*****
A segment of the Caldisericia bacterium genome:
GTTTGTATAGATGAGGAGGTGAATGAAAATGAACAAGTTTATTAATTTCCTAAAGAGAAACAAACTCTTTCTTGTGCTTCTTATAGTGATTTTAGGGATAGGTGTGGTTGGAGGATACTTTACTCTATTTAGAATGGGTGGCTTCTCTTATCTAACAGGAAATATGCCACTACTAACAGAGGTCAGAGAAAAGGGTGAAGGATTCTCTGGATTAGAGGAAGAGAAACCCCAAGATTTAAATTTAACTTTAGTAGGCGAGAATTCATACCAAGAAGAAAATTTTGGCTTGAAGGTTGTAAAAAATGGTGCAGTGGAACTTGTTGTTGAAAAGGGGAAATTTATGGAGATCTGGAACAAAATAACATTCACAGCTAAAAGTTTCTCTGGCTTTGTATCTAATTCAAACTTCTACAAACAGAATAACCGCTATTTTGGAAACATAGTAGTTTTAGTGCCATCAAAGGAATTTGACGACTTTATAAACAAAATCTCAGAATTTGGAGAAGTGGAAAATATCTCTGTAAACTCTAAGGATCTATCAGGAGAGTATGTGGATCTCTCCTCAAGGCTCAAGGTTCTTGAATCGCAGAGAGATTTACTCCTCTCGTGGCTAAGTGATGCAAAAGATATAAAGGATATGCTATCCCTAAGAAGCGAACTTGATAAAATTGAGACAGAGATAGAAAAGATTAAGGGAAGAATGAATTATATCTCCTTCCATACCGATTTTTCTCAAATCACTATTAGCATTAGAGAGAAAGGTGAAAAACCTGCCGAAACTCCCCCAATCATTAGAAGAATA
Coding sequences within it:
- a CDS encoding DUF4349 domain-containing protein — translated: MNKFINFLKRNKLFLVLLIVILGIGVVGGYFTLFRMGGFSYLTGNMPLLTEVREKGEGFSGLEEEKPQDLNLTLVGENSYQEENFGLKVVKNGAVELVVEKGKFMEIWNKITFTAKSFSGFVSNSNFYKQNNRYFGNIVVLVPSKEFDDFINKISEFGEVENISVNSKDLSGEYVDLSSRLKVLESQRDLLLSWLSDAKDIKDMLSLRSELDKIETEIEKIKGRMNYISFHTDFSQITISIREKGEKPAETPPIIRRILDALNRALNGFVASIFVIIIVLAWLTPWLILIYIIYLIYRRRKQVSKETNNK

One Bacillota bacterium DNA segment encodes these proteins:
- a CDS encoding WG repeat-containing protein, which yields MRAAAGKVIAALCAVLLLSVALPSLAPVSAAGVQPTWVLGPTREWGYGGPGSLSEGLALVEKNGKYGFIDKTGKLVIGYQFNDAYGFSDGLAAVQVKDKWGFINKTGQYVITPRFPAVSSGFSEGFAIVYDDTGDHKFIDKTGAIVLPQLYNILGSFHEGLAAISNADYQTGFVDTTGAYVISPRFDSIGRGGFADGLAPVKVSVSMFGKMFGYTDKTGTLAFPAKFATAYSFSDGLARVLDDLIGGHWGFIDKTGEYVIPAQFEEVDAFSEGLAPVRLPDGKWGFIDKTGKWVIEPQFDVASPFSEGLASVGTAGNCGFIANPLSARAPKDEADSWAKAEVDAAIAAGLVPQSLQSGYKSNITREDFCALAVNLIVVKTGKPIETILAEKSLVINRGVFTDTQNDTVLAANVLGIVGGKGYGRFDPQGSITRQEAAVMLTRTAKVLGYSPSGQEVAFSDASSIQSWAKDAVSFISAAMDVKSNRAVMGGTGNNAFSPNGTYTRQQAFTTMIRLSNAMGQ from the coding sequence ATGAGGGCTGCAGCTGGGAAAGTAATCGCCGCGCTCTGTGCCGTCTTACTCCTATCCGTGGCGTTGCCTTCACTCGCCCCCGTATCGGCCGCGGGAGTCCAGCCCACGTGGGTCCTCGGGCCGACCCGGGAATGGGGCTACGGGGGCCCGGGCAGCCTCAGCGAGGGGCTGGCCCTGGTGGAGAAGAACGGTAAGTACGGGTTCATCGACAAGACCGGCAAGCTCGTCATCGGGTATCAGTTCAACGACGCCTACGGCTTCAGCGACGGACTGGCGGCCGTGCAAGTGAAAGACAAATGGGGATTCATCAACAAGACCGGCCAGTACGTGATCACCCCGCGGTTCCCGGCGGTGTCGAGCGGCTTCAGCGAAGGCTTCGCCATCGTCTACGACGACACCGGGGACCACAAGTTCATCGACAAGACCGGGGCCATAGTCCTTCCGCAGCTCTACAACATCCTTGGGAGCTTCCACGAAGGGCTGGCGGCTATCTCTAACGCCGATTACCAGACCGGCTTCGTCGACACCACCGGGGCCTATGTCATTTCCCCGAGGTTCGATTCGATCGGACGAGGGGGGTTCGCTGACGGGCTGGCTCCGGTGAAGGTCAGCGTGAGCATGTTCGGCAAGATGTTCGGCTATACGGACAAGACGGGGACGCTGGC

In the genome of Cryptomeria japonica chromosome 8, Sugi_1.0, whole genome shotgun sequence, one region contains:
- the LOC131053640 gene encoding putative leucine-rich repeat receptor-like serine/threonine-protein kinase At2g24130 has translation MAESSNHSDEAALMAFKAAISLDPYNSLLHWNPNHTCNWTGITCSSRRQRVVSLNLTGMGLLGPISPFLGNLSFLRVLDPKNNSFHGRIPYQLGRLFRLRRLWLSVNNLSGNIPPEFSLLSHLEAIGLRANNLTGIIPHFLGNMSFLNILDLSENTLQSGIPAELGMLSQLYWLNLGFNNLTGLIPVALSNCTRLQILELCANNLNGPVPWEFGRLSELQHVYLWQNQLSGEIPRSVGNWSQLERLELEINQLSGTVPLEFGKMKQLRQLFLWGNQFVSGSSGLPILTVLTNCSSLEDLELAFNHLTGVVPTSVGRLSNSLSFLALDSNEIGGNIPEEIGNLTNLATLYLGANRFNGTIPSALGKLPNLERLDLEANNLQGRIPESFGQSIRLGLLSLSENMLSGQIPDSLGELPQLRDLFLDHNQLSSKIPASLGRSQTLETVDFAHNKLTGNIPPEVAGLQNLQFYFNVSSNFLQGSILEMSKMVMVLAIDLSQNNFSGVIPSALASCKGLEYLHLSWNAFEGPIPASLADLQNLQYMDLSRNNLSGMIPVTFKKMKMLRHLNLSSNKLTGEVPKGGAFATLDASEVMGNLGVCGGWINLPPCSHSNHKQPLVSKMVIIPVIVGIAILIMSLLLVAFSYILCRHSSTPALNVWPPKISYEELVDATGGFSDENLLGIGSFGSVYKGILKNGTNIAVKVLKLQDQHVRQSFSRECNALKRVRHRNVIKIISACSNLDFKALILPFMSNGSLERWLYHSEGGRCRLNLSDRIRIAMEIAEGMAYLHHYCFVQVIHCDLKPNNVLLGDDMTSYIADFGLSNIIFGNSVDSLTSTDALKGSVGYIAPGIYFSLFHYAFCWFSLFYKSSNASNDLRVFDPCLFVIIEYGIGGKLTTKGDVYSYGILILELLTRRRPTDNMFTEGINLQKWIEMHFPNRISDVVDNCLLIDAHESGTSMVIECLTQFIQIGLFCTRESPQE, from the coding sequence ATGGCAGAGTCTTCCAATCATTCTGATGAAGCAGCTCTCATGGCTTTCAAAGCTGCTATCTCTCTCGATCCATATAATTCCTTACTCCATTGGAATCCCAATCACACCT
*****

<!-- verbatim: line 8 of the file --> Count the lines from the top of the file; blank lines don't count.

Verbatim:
- the LOC131053640 gene encoding putative leucine-rich repeat receptor-like serine/threonine-protein kinase At2g24130 has translation MAESSNHSDEAALMAFKAAISLDPYNSLLHWNPNHTCNWTGITCSSRRQRVVSLNLTGMGLLGPISPFLGNLSFLRVLDPKNNSFHGRIPYQLGRLFRLRRLWLSVNNLSGNIPPEFSLLSHLEAIGLRANNLTGIIPHFLGNMSFLNILDLSENTLQSGIPAELGMLSQLYWLNLGFNNLTGLIPVALSNCTRLQILELCANNLNGPVPWEFGRLSELQHVYLWQNQLSGEIPRSVGNWSQLERLELEINQLSGTVPLEFGKMKQLRQLFLWGNQFVSGSSGLPILTVLTNCSSLEDLELAFNHLTGVVPTSVGRLSNSLSFLALDSNEIGGNIPEEIGNLTNLATLYLGANRFNGTIPSALGKLPNLERLDLEANNLQGRIPESFGQSIRLGLLSLSENMLSGQIPDSLGELPQLRDLFLDHNQLSSKIPASLGRSQTLETVDFAHNKLTGNIPPEVAGLQNLQFYFNVSSNFLQGSILEMSKMVMVLAIDLSQNNFSGVIPSALASCKGLEYLHLSWNAFEGPIPASLADLQNLQYMDLSRNNLSGMIPVTFKKMKMLRHLNLSSNKLTGEVPKGGAFATLDASEVMGNLGVCGGWINLPPCSHSNHKQPLVSKMVIIPVIVGIAILIMSLLLVAFSYILCRHSSTPALNVWPPKISYEELVDATGGFSDENLLGIGSFGSVYKGILKNGTNIAVKVLKLQDQHVRQSFSRECNALKRVRHRNVIKIISACSNLDFKALILPFMSNGSLERWLYHSEGGRCRLNLSDRIRIAMEIAEGMAYLHHYCFVQVIHCDLKPNNVLLGDDMTSYIADFGLSNIIFGNSVDSLTSTDALKGSVGYIAPGIYFSLFHYAFCWFSLFYKSSNASNDLRVFDPCLFVIIEYGIGGKLTTKGDVYSYGILILELLTRRRPTDNMFTEGINLQKWIEMHFPNRISDVVDNCLLIDAHESGTSMVIECLTQFIQIGLFCTRESPQE, from the coding sequence ATGGCAGAGTCTTCCAATCATTCTGATGAAGCAGCTCTCATGGCTTTCAAAGCTGCTATCTCTCTCGATCCATATAATTCCTTACTCCATTGGAATCCCAATCACACCT